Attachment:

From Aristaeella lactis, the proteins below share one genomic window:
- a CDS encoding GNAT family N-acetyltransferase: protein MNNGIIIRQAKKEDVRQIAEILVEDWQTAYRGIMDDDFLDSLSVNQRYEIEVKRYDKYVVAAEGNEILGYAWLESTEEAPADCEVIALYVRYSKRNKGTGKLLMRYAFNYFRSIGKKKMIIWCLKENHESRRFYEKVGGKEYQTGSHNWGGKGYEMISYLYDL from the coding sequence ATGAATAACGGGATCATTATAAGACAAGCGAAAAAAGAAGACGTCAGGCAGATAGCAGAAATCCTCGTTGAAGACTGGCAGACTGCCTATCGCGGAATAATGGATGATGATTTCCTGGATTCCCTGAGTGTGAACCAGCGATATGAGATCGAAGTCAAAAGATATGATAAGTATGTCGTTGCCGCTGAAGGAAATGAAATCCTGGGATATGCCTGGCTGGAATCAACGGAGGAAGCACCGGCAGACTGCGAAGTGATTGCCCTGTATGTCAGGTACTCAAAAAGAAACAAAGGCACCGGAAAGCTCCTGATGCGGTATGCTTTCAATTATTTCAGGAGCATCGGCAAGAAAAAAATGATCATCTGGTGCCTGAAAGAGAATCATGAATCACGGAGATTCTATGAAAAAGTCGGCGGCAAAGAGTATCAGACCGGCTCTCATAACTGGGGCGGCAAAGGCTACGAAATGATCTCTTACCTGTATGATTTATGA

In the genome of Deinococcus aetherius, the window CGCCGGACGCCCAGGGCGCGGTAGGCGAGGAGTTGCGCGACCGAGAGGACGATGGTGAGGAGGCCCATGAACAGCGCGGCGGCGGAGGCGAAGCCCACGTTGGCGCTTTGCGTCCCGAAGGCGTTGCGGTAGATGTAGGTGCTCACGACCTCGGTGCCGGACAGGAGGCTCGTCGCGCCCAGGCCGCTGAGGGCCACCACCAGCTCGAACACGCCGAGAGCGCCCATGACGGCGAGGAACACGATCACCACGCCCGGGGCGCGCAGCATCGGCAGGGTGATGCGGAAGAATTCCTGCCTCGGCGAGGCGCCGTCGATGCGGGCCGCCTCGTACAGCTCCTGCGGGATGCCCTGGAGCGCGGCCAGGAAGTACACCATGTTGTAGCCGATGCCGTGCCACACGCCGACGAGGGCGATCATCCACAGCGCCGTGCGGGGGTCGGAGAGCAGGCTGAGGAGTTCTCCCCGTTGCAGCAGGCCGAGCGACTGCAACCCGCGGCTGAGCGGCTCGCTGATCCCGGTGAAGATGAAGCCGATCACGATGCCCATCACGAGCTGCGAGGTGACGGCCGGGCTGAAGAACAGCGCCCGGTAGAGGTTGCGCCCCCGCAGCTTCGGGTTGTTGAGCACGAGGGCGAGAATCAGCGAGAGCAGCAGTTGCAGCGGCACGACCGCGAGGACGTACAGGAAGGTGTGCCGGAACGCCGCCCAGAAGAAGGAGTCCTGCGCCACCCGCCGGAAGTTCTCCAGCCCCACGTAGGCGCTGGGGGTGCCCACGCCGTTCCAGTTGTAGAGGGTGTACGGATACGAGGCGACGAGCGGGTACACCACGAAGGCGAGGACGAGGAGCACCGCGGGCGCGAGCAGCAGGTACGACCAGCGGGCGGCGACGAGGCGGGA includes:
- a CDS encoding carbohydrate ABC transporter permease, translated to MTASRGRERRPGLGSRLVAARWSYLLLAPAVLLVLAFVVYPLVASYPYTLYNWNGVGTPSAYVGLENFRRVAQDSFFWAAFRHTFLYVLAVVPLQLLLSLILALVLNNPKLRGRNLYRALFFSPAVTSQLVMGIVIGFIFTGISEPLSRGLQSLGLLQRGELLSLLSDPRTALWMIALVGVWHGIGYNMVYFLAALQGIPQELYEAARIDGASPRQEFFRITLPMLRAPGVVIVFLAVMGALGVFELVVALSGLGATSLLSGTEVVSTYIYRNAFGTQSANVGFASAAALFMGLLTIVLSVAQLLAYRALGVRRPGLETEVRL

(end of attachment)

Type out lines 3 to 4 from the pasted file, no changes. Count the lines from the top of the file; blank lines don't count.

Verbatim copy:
In the genome of Deinococcus aetherius, the window CGCCGGACGCCCAGGGCGCGGTAGGCGAGGAGTTGCGCGACCGAGAGGACGATGGTGAGGAGGCCCATGAACAGCGCGGCGGCGGAGGCGAAGCCCACGTTGGCGCTTTGCGTCCCGAAGGCGTTGCGGTAGATGTAGGTGCTCACGACCTCGGTGCCGGACAGGAGGCTCGTCGCGCCCAGGCCGCTGAGGGCCACCACCAGCTCGAACACGCCGAGAGCGCCCATGACGGCGAGGAACACGATCACCACGCCCGGGGCGCGCAGCATCGGCAGGGTGATGCGGAAGAATTCCTGCCTCGGCGAGGCGCCGTCGATGCGGGCCGCCTCGTACAGCTCCTGCGGGATGCCCTGGAGCGCGGCCAGGAAGTACACCATGTTGTAGCCGATGCCGTGCCACACGCCGACGAGGGCGATCATCCACAGCGCCGTGCGGGGGTCGGAGAGCAGGCTGAGGAGTTCTCCCCGTTGCAGCAGGCCGAGCGACTGCAACCCGCGGCTGAGCGGCTCGCTGATCCCGGTGAAGATGAAGCCGATCACGATGCCCATCACGAGCTGCGAGGTGACGGCCGGGCTGAAGAACAGCGCCCGGTAGAGGTTGCGCCCCCGCAGCTTCGGGTTGTTGAGCACGAGGGCGAGAATCAGCGAGAGCAGCAGTTGCAGCGGCACGACCGCGAGGACGTACAGGAAGGTGTGCCGGAACGCCGCCCAGAAGAAGGAGTCCTGCGCCACCCGCCGGAAGTTCTCCAGCCCCACGTAGGCGCTGGGGGTGCCCACGCCGTTCCAGTTGTAGAGGGTGTACGGATACGAGGCGACGAGCGGGTACACCACGAAGGCGAGGACGAGGAGCACCGCGGGCGCGAGCAGCAGGTACGACCAGCGGGCGGCGACGAGGCGGGA includes:
- a CDS encoding carbohydrate ABC transporter permease, translated to MTASRGRERRPGLGSRLVAARWSYLLLAPAVLLVLAFVVYPLVASYPYTLYNWNGVGTPSAYVGLENFRRVAQDSFFWAAFRHTFLYVLAVVPLQLLLSLILALVLNNPKLRGRNLYRALFFSPAVTSQLVMGIVIGFIFTGISEPLSRGLQSLGLLQRGELLSLLSDPRTALWMIALVGVWHGIGYNMVYFLAALQGIPQELYEAARIDGASPRQEFFRITLPMLRAPGVVIVFLAVMGALGVFELVVALSGLGATSLLSGTEVVSTYIYRNAFGTQSANVGFASAAALFMGLLTIVLSVAQLLAYRALGVRRPGLETEVRL